All other aspects of government then become subservient to this response. Brexit, in this regard, is being a disastrous distraction. All other things being equal we are in a much better position to respond to the climate challenge as part of the EU than outside it. It is not just the actions of our own government that are important, it’s the actions of other governments. Brazil, for example, needs to stop clearing the Amazon rain forest. The USA needs to honour the Paris agreement. Pressure needs to be put on governments like these to change their actions – pressure that is much more feasible from a block like the EU than from an isolated country like the UK. Having said that, we still need to accept the 2016 narrow vote to leave the EU. However, there was a substantial problem with this vote: whist the nature of our existing relationship with the EU was clear, the nature of a future relationship outside the EU was far from clear. So once we have a clear proposal as to what this new relationship could be it needs to be confirmed by a second referendum.

Our whole approach to economics also needs to change. Our endless pursuit of wealth, of profit, our excessive consumption, and our plundering of the Earth’s resources have led us to the brink of climate and ecological collapse. We need to change this approach to economics. We need to think in terms of human and environmental wellbeing rather growth as measures of economic success. We need to think of economics as the study of how to equitably manage our limited and precious resources rather than how to create wealth.

In this regard we need to adopt a Green New Deal. We need to start developing a whole new approach to creating jobs – green jobs. For example, the Navitus Bay wind farm project, had it gone ahead off the coast of Dorset, would not only have supplied 85% of Dorset’s electricity requirement (which, with the addition of solar would have delivered 100% renewable energy for Dorset) but would have created many new engineering jobs. I will be campaigning for this project to be resurrected. I will also be campaigning for the democratisation of our economy – for workers to be represented on all boards and for there to be a massive increase in workers cooperatives.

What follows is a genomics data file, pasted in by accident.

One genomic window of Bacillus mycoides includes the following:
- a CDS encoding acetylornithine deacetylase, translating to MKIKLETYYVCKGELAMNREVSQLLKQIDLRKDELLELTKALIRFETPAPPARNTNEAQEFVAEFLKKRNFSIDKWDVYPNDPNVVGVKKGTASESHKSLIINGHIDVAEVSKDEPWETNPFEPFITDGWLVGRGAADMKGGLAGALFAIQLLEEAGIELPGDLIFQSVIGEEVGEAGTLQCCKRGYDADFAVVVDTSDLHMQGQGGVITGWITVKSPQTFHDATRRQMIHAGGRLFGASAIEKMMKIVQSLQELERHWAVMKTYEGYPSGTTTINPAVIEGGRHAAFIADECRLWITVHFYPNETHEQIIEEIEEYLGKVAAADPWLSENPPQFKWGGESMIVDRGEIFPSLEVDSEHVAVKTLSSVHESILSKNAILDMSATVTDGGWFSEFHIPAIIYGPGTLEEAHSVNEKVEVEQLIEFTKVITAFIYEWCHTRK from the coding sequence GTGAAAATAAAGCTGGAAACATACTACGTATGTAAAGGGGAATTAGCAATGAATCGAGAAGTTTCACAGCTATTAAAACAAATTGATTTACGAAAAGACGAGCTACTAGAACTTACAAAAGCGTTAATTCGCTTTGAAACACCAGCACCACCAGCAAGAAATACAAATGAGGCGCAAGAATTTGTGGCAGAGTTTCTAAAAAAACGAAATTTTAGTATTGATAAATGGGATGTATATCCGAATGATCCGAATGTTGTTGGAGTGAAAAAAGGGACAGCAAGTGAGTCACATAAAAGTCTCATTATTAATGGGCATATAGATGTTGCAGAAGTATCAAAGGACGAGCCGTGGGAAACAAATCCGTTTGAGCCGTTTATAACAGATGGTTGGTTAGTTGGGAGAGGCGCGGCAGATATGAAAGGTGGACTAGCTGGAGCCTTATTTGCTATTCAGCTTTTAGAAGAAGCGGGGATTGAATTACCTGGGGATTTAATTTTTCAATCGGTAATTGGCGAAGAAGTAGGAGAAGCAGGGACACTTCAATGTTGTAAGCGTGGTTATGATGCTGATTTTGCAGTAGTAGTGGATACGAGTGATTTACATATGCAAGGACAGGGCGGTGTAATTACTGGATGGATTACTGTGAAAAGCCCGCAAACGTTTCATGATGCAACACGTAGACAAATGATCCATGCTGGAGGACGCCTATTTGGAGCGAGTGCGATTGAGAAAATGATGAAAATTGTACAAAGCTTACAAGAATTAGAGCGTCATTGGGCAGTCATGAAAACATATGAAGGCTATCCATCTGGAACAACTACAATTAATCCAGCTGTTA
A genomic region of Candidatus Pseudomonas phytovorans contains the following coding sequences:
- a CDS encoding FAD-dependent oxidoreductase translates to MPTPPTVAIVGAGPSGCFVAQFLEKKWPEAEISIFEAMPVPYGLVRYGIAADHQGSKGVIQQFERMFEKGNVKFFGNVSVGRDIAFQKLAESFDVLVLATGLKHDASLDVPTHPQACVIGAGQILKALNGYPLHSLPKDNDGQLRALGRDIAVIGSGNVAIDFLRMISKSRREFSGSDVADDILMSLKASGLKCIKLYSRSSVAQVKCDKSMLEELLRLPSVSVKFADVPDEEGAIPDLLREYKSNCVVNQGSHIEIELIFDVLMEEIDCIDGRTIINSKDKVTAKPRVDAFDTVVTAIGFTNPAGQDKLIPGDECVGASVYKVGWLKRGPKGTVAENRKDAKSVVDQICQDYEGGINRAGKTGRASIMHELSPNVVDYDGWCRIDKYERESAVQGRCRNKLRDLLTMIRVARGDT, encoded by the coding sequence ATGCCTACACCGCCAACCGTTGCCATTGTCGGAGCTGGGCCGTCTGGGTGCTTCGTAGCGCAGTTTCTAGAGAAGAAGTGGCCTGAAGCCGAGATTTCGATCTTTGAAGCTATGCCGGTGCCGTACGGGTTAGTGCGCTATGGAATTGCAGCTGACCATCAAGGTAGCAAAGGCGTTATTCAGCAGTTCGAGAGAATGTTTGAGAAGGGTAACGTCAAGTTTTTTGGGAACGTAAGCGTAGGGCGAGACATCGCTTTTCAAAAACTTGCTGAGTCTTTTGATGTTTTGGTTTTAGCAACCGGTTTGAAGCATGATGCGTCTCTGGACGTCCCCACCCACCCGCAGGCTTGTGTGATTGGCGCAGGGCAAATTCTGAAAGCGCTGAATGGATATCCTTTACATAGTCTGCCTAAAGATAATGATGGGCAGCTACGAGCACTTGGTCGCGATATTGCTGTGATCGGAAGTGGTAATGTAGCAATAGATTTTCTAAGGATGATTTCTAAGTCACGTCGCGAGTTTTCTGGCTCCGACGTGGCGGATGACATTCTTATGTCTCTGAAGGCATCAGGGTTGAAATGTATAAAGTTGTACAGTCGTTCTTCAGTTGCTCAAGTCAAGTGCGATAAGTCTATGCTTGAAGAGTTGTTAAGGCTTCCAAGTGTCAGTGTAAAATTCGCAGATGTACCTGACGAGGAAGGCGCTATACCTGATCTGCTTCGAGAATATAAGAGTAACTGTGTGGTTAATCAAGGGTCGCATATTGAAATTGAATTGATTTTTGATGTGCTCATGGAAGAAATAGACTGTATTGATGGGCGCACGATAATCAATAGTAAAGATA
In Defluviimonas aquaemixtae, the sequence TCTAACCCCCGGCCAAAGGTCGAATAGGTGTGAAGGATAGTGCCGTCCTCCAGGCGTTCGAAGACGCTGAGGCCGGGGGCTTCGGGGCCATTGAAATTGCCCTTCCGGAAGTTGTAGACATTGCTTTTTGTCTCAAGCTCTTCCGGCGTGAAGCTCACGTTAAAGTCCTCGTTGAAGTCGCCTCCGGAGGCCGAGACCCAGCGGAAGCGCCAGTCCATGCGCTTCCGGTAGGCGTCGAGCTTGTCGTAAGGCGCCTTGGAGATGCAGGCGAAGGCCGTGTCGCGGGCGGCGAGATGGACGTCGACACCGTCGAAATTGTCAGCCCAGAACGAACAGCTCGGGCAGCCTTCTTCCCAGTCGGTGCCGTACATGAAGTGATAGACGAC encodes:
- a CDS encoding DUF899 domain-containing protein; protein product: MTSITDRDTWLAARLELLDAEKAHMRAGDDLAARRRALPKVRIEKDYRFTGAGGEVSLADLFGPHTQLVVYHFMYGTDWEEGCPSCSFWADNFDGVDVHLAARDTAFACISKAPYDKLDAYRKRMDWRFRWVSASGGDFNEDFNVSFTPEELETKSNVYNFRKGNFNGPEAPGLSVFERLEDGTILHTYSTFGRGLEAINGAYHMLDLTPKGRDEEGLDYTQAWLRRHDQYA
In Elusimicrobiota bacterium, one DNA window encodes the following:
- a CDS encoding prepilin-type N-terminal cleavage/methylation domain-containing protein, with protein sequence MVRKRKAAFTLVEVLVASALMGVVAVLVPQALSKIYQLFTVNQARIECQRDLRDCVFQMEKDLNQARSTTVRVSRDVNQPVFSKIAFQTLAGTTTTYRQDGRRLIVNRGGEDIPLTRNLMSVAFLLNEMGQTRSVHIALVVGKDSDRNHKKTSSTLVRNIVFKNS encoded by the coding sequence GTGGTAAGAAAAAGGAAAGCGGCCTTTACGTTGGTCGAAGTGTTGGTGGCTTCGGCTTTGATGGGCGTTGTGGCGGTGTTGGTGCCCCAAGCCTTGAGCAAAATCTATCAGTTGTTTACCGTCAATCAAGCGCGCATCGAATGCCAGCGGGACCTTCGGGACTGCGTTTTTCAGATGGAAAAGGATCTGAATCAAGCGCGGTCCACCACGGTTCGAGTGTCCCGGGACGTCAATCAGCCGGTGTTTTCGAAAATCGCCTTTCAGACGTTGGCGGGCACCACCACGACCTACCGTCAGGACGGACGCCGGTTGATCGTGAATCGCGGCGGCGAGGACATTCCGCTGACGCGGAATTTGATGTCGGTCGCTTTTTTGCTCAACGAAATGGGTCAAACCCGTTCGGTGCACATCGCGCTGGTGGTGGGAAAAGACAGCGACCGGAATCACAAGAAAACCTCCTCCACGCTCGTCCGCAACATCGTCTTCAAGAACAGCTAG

And with regard to housing, national planning guidance needs to change so that local planning authorities can require all new housing to have net-zero carbon emissions. Local authorities need to be encouraged to start building new council houses – houses built to the highest ecological standards and made available, as a priority, to people on their housing register. This is a policy I will be campaigning for Dorset Council to adopt. We need to start considering a warm, dry and safe home a basic human right that every government should ensure is available for all its citizens.

To my fellow candidates & voters in West Dorset

As I write this the morning news is alive with discussion about the date of a possible, even likely, General Election. Politicians and members of various political parties have been preparing, in one way or another, for this event for some time now, but, speaking as the Green Party Prospective Parliamentary Candidate for West Dorset, such talk raises my levels of excitement and anticipation no end. But before the actual political debates start, before I step onto various platforms with the candidates from the other parties, before I start canvassing in the streets or at front doors, I would like to make an open public request to these other candidates – indeed to all the good citizens of West Dorset: Could we please, please try and do this without insulting anyone, without using inflammatory language, and without causing any harm to our wonderful local communities!

As many of you may know, I run the Bridport Philosophy in Pubs group. We don’t have many rules, but one of the few we do have, and which everyone follows because it has proved to be better for the group, is that we only criticise or challenge other people’s ideas, not them as person. We do our level best to not make our discussions personal. I have found that such an approach to debate actually facilitates people reviewing and possibly changing their own thinking to a far greater extent than personal attacks. If group members do not feel personally under attack they do not feel the need to defend themselves – and such freedom loosens the grip their ideas have on who they think they are. So, my fellow candidates, could we please try the same approach on the various hustings that we will find ourselves on together?